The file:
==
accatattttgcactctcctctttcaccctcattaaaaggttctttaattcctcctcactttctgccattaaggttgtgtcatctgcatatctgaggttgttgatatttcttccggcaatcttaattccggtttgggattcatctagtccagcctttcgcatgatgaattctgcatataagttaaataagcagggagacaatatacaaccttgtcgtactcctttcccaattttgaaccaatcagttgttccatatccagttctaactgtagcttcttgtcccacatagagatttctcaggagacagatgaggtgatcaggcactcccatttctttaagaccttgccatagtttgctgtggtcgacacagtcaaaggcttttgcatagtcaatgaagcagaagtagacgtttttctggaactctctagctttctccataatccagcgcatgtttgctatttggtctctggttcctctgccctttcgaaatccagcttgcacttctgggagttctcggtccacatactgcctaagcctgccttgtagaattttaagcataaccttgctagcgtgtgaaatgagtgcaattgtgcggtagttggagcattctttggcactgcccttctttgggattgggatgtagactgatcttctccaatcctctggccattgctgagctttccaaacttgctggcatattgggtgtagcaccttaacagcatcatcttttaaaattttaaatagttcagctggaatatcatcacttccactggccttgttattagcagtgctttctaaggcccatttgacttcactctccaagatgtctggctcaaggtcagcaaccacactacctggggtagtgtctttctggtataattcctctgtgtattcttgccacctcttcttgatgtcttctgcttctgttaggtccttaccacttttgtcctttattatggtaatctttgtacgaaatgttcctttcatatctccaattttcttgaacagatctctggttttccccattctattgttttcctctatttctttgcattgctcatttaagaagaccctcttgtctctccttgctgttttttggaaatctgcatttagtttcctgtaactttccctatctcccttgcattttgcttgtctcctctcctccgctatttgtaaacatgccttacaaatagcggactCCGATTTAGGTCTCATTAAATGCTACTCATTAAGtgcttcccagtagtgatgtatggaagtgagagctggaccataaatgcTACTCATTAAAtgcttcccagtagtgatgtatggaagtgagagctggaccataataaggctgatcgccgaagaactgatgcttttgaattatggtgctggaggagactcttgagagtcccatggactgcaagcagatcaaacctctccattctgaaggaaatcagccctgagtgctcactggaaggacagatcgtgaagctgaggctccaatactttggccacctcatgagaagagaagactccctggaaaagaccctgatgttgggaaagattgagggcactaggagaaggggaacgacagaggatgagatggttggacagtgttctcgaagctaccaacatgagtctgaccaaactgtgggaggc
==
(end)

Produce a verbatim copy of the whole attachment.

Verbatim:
accatattttgcactctcctctttcaccctcattaaaaggttctttaattcctcctcactttctgccattaaggttgtgtcatctgcatatctgaggttgttgatatttcttccggcaatcttaattccggtttgggattcatctagtccagcctttcgcatgatgaattctgcatataagttaaataagcagggagacaatatacaaccttgtcgtactcctttcccaattttgaaccaatcagttgttccatatccagttctaactgtagcttcttgtcccacatagagatttctcaggagacagatgaggtgatcaggcactcccatttctttaagaccttgccatagtttgctgtggtcgacacagtcaaaggcttttgcatagtcaatgaagcagaagtagacgtttttctggaactctctagctttctccataatccagcgcatgtttgctatttggtctctggttcctctgccctttcgaaatccagcttgcacttctgggagttctcggtccacatactgcctaagcctgccttgtagaattttaagcataaccttgctagcgtgtgaaatgagtgcaattgtgcggtagttggagcattctttggcactgcccttctttgggattgggatgtagactgatcttctccaatcctctggccattgctgagctttccaaacttgctggcatattgggtgtagcaccttaacagcatcatcttttaaaattttaaatagttcagctggaatatcatcacttccactggccttgttattagcagtgctttctaaggcccatttgacttcactctccaagatgtctggctcaaggtcagcaaccacactacctggggtagtgtctttctggtataattcctctgtgtattcttgccacctcttcttgatgtcttctgcttctgttaggtccttaccacttttgtcctttattatggtaatctttgtacgaaatgttcctttcatatctccaattttcttgaacagatctctggttttccccattctattgttttcctctatttctttgcattgctcatttaagaagaccctcttgtctctccttgctgttttttggaaatctgcatttagtttcctgtaactttccctatctcccttgcattttgcttgtctcctctcctccgctatttgtaaacatgccttacaaatagcggactCCGATTTAGGTCTCATTAAATGCTACTCATTAAGtgcttcccagtagtgatgtatggaagtgagagctggaccataaatgcTACTCATTAAAtgcttcccagtagtgatgtatggaagtgagagctggaccataataaggctgatcgccgaagaactgatgcttttgaattatggtgctggaggagactcttgagagtcccatggactgcaagcagatcaaacctctccattctgaaggaaatcagccctgagtgctcactggaaggacagatcgtgaagctgaggctccaatactttggccacctcatgagaagagaagactccctggaaaagaccctgatgttgggaaagattgagggcactaggagaaggggaacgacagaggatgagatggttggacagtgttctcgaagctaccaacatgagtctgaccaaactgtgggaggc